hen discussing the future of the Snohomish Police Department, let’s be clear about its past -- the department is not 150 years old. Looking for the beginning of a paper trail establishing our Police Department has lead me to the unexpected discovery that legally, the entity called “The Snohomish Police Department” is only 38 years old.
Ironically, we are marking the 150th anniversary of the Snohomish County Sheriff’s Office this year, since it was established by the Washington Territory Legislature with the formation of the county on January 14, 1861. The office provided county wide policing services, such as it was in a place with around 50 white men, and at least that many guns. Those were the days of deputizing citizens who provided law enforcement with an emotional interpretation that inspired popular western movies and TV shows.
The clearing in the woods on the north bank of the Snohomish River that quickly developed into a viable town was not called “Snohomish” until 1871-72, when the Fergusons, then the Sinclairs laid out their claims with streets and avenues joined at Union Street. It’s easy to imagine that the new town had its own Marshall, as the population of loggers and saloons increased, but there is no record to point to, nor reliable news coverage to help us out here.
Early Snohomish as the county seat, was home base for the Sheriff, an elected office since 1863. The famous Benjamin Stretch was first elected in 1867, then re-elected every two years, serving until 1875 when W. B. Stevens became the first full time Snohomish County Deputy Sheriff.
It seems we must wait until our town first incorporates as the Village of Snohomish in 1888 for a written record concerning police matters. At an early meeting of the Village Board of Trustees held in April, 1888, it is recorded: “On motion of H. Blackman, Chas. M. Jordan was appointed Marshal of the Village of Snohomish with Salary at $20 per month and $2 for each arrest made.” (This record has been inaccurately published that Blackman was the first policeman, a certain conflict of interest with his position as a Trustee.)
And Ordinance #8, approved on May 10, 1888, by E. C. Ferguson, Chairman, ordained in Section 2: “The night watchman shall be on duty from eight o’clock P.M. until six o’clock A.M. of each and every night during his term of office, unless excused by the Chairman of the Board of Trustees.” The pay was $50 per month, but only $1 per arrest.
All of these fine, handwritten details were set aside with statehood in 1889; and the carefully watched-over sleeping citizens of Snohomish woke up and voted to incorporate as a third class city, rejecting Ferguson’s wish to remain a village. And if that wasn't insult enough to our city father, Ferguson went on to lose the election as Mayor of the new City of Snohomish to Hyrcanus Blackman.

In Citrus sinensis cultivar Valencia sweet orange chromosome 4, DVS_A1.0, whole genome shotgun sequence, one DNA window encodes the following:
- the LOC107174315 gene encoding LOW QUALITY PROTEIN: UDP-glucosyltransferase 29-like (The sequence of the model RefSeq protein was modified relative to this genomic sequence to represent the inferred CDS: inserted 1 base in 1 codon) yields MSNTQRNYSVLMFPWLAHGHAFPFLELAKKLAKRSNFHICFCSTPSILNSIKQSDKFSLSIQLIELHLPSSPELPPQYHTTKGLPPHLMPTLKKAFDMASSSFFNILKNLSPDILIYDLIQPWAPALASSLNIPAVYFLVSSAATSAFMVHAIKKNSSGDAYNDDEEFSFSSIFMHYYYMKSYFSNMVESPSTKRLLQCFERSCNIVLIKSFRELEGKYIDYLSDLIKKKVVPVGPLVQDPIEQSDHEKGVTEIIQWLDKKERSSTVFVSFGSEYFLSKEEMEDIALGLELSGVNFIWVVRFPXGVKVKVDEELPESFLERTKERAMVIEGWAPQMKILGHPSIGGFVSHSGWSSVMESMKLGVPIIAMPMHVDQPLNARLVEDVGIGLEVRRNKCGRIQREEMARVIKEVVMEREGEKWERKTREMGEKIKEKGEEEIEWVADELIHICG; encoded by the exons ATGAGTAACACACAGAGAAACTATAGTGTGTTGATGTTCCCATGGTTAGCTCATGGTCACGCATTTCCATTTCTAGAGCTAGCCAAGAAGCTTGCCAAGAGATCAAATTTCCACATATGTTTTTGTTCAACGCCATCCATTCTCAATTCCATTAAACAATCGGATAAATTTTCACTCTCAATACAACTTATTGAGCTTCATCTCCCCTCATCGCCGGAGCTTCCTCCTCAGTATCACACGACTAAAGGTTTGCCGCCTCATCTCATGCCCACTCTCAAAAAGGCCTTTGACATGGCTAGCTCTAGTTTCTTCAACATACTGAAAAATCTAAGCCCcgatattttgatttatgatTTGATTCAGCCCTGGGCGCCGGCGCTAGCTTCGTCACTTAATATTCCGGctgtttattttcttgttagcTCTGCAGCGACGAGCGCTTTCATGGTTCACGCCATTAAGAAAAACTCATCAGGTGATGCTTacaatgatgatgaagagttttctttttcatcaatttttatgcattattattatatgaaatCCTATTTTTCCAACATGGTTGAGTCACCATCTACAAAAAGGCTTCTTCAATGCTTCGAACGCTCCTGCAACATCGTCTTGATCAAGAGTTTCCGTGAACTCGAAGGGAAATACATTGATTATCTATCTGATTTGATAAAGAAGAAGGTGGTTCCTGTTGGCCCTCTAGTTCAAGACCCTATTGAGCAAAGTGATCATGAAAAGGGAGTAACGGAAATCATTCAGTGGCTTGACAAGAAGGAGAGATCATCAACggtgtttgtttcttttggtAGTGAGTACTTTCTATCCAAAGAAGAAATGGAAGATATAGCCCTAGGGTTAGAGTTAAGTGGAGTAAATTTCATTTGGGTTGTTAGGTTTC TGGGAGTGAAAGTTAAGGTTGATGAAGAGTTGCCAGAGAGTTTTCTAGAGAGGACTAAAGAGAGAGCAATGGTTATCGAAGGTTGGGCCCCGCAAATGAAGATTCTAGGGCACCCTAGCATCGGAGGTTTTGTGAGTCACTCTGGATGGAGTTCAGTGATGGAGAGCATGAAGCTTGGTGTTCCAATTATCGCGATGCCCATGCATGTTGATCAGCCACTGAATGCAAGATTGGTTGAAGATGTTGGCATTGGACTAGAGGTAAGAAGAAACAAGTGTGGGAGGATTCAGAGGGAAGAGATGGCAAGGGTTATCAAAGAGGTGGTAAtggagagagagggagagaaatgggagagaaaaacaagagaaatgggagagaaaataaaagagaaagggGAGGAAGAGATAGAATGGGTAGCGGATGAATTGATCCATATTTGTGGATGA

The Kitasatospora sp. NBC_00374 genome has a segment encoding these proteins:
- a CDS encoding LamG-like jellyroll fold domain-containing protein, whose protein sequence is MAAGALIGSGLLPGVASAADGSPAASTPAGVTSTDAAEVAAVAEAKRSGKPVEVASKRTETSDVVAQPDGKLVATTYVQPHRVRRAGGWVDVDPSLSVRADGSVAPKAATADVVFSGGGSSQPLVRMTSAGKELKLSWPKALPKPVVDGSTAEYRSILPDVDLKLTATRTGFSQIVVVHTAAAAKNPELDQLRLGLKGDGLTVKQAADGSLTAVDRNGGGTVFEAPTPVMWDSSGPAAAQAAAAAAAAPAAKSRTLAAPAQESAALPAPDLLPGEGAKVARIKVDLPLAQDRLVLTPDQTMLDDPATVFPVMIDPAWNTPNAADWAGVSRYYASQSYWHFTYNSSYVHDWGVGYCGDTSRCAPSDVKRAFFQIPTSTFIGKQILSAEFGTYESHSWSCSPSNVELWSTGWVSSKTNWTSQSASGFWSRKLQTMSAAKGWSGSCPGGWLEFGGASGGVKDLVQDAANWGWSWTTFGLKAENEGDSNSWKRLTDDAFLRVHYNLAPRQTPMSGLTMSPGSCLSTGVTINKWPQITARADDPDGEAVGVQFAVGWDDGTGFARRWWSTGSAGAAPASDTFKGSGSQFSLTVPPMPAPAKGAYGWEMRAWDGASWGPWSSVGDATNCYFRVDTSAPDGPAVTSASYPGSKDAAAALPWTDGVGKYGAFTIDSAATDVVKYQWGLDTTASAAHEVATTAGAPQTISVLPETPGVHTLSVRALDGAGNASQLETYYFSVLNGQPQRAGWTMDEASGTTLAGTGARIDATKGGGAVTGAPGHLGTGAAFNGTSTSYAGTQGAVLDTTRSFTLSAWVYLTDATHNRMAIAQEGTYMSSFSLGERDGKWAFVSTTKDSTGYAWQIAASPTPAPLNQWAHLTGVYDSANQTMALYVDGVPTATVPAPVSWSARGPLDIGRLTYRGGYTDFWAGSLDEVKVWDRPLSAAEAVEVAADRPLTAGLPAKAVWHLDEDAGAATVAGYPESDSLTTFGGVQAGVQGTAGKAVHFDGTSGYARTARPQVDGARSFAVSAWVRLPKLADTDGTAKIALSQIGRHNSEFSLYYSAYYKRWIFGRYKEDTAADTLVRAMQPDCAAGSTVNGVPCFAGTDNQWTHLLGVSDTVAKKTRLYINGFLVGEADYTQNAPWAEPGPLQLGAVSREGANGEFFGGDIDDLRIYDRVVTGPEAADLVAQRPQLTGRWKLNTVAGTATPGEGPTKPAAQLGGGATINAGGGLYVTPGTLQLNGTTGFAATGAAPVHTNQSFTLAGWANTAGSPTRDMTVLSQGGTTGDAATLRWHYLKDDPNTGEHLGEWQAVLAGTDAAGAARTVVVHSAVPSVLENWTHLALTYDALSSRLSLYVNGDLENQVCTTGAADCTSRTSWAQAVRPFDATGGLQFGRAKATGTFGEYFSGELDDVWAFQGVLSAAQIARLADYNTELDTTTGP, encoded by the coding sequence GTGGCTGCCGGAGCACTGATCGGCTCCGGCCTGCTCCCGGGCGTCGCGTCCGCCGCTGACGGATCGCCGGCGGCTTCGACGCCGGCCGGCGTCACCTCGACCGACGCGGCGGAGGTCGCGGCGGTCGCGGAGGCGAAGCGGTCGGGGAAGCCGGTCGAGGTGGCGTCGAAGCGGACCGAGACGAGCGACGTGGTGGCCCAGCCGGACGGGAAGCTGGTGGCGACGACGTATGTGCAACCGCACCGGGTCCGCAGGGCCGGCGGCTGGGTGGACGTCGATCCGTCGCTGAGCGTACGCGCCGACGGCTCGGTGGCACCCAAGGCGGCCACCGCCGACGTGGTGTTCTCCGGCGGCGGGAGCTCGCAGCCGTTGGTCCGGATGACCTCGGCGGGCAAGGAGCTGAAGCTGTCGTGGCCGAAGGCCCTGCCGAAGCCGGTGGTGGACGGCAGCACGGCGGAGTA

The ordinance count begins again, (we are currently at #2218) and Ordinance #3 establishes a “Police Force” that in addition to a Marshall, “shall consist of one captain if the City Council shall determine, and such members of police officers not exceeding five as the City Council may from time to time determine.” The ordinance was approved in July, 1890 and in October the city purchased a lot on Avenue A and built the complex of buildings pictured in this month’s historic image, primarily to house the city’s first fire engine and prisoners in the new jail. No mention of a “police department” in the weekly newspaper, The Eye
The facility was serving way beyond its expiration date when the July 21, 1927 issue of the Snohomish County Tribune
announced the move to “new civic homes.” One is pictured as this month’s Now image, the former fire station, and the second new home was the City Hall at 1009 First, now called the “City Mall.” The article notes that the jail is already in use but still no mention of the “Police Department” or “Force.” Yet the label “Police Dept.” is used in official documents throughout the years without any ordinance establishing it, or amending Ordinance #3 that authorized a “Police Force” of only five policemen?
In 1964, Ordinance #3 was repealed, but nine years went by before Ordinance #1250 was approved and published November 22, 1973, finally establishing the “Snohomish Police Department” -- 38 years ago.
Next month we will feature Police Department personnel, Then and Now. Please contact me with your stories and pictures of Snohomish policeman past and present.
ABOUT THE PHOTOGRAPHS:
Engine House and Jail, circa 1900
Courtesy of the Snohomish Historical Society Archives
(Click to Enlarge)
Firehouse Center, 2011
(Click to Enlarge)
Published in the Snohomish County Tribune, August 17, 2011.